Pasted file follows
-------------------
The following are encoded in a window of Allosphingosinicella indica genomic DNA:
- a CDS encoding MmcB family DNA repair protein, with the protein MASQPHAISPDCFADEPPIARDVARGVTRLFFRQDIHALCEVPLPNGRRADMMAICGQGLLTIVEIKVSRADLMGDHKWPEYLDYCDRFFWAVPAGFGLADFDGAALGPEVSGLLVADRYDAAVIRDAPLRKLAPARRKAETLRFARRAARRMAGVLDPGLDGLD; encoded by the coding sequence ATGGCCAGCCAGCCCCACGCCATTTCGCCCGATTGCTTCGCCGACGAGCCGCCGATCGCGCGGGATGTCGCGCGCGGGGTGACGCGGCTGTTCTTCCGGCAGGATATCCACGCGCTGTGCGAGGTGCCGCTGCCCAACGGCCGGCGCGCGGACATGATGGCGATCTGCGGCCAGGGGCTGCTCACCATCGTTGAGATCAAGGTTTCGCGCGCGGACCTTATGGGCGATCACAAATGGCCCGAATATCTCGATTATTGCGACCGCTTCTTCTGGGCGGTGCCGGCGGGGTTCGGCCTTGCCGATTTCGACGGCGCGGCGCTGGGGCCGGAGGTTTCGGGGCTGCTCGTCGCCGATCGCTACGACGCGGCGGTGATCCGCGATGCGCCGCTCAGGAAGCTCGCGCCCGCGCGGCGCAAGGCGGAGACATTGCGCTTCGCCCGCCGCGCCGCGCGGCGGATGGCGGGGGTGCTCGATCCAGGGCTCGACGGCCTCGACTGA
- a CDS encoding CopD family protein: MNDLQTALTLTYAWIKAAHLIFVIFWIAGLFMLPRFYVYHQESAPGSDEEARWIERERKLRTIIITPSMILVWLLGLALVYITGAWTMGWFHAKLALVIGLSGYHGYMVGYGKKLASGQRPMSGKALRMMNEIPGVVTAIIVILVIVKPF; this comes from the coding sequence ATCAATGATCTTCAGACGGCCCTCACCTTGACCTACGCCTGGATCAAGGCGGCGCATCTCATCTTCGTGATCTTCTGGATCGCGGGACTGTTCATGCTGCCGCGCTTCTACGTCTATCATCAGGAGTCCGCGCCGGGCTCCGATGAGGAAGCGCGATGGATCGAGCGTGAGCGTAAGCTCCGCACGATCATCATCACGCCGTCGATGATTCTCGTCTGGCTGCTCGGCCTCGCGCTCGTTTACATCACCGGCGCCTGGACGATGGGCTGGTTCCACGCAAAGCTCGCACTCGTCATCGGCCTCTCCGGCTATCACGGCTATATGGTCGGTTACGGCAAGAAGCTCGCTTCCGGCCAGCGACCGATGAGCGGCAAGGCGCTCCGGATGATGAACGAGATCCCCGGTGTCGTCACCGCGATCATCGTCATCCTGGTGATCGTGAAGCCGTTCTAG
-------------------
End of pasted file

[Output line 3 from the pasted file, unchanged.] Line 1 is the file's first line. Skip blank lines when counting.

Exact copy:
- a CDS encoding CopD family protein: MNDLQTALTLTYAWIKAAHLIFVIFWIAGLFMLPRFYVYHQESAPGSDEEARWIERERKLRTIIITPSMILVWLLGLALVYITGAWTMGWFHAKLALVIGLSGYHGYMVGYGKKLASGQRPMSGKALRMMNEIPGVVTAIIVILVIVKPF; this comes from the coding sequence ATCAATGATCTTCAGACGGCCCTCACCTTGACCTACGCCTGGATCAAGGCGGCGCATCTCATCTTCGTGATCTTCTGGATCGCGGGACTGTTCATGCTGCCGCGCTTCTACGTCTATCATCAGGAGTCCGCGCCGGGCTCCGATGAGGAAGCGCGATGGATCGAGCGTGAGCGTAAGCTCCGCACGATCATCATCACGCCGTCGATGATTCTCGTCTGGCTGCTCGGCCTCGCGCTCGTTTACATCACCGGCGCCTGGACGATGGGCTGGTTCCACGCAAAGCTCGCACTCGTCATCGGCCTCTCCGGCTATCACGGCTATATGGTCGGTTACGGCAAGAAGCTCGCTTCCGGCCAGCGACCGATGAGCGGCAAGGCGCTCCGGATGATGAACGAGATCCCCGGTGTCGTCACCGCGATCATCGTCATCCTGGTGATCGTGAAGCCGTTCTAG